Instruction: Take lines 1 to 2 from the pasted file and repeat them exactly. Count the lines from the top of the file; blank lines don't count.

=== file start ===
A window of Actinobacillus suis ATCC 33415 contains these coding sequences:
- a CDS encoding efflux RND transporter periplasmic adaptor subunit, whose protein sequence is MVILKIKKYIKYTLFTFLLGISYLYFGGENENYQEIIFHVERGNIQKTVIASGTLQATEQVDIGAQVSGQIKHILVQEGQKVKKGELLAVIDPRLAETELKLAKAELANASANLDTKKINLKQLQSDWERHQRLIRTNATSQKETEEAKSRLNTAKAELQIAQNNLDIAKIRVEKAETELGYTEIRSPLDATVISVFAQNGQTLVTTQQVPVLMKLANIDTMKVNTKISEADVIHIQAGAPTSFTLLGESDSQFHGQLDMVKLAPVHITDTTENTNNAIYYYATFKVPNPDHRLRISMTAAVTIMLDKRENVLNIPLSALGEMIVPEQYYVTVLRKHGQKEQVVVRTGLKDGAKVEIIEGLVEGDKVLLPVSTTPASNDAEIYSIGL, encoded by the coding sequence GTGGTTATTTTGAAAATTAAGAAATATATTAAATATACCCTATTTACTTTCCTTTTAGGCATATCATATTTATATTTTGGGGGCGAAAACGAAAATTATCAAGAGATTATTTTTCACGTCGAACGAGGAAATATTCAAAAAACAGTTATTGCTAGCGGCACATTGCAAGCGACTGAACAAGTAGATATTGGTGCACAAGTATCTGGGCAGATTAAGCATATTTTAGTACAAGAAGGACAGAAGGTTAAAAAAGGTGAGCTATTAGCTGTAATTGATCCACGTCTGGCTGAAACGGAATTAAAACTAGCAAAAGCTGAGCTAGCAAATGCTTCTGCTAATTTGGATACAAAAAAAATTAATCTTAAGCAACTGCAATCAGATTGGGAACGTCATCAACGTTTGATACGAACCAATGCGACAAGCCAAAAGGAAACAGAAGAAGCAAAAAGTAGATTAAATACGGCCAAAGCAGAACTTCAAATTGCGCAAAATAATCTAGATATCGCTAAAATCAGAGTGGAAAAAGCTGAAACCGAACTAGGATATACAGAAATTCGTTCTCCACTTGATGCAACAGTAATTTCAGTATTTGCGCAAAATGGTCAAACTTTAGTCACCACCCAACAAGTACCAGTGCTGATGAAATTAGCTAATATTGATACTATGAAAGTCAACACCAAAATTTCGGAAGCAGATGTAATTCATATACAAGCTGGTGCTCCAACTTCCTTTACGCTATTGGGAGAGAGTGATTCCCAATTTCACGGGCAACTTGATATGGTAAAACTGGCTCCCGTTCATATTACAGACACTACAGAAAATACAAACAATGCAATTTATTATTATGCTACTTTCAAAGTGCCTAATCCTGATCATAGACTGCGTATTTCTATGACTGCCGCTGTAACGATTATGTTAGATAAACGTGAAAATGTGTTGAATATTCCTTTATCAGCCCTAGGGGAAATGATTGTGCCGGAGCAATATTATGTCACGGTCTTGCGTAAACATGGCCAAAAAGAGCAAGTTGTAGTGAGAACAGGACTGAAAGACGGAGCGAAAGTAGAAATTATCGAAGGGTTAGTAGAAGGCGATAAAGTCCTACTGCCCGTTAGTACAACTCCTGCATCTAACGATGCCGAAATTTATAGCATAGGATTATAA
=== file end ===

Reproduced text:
A window of Actinobacillus suis ATCC 33415 contains these coding sequences:
- a CDS encoding efflux RND transporter periplasmic adaptor subunit, whose protein sequence is MVILKIKKYIKYTLFTFLLGISYLYFGGENENYQEIIFHVERGNIQKTVIASGTLQATEQVDIGAQVSGQIKHILVQEGQKVKKGELLAVIDPRLAETELKLAKAELANASANLDTKKINLKQLQSDWERHQRLIRTNATSQKETEEAKSRLNTAKAELQIAQNNLDIAKIRVEKAETELGYTEIRSPLDATVISVFAQNGQTLVTTQQVPVLMKLANIDTMKVNTKISEADVIHIQAGAPTSFTLLGESDSQFHGQLDMVKLAPVHITDTTENTNNAIYYYATFKVPNPDHRLRISMTAAVTIMLDKRENVLNIPLSALGEMIVPEQYYVTVLRKHGQKEQVVVRTGLKDGAKVEIIEGLVEGDKVLLPVSTTPASNDAEIYSIGL, encoded by the coding sequence GTGGTTATTTTGAAAATTAAGAAATATATTAAATATACCCTATTTACTTTCCTTTTAGGCATATCATATTTATATTTTGGGGGCGAAAACGAAAATTATCAAGAGATTATTTTTCACGTCGAACGAGGAAATATTCAAAAAACAGTTATTGCTAGCGGCACATTGCAAGCGACTGAACAAGTAGATATTGGTGCACAAGTATCTGGGCAGATTAAGCATATTTTAGTACAAGAAGGACAGAAGGTTAAAAAAGGTGAGCTATTAGCTGTAATTGATCCACGTCTGGCTGAAACGGAATTAAAACTAGCAAAAGCTGAGCTAGCAAATGCTTCTGCTAATTTGGATACAAAAAAAATTAATCTTAAGCAACTGCAATCAGATTGGGAACGTCATCAACGTTTGATACGAACCAATGCGACAAGCCAAAAGGAAACAGAAGAAGCAAAAAGTAGATTAAATACGGCCAAAGCAGAACTTCAAATTGCGCAAAATAATCTAGATATCGCTAAAATCAGAGTGGAAAAAGCTGAAACCGAACTAGGATATACAGAAATTCGTTCTCCACTTGATGCAACAGTAATTTCAGTATTTGCGCAAAATGGTCAAACTTTAGTCACCACCCAACAAGTACCAGTGCTGATGAAATTAGCTAATATTGATACTATGAAAGTCAACACCAAAATTTCGGAAGCAGATGTAATTCATATACAAGCTGGTGCTCCAACTTCCTTTACGCTATTGGGAGAGAGTGATTCCCAATTTCACGGGCAACTTGATATGGTAAAACTGGCTCCCGTTCATATTACAGACACTACAGAAAATACAAACAATGCAATTTATTATTATGCTACTTTCAAAGTGCCTAATCCTGATCATAGACTGCGTATTTCTATGACTGCCGCTGTAACGATTATGTTAGATAAACGTGAAAATGTGTTGAATATTCCTTTATCAGCCCTAGGGGAAATGATTGTGCCGGAGCAATATTATGTCACGGTCTTGCGTAAACATGGCCAAAAAGAGCAAGTTGTAGTGAGAACAGGACTGAAAGACGGAGCGAAAGTAGAAATTATCGAAGGGTTAGTAGAAGGCGATAAAGTCCTACTGCCCGTTAGTACAACTCCTGCATCTAACGATGCCGAAATTTATAGCATAGGATTATAA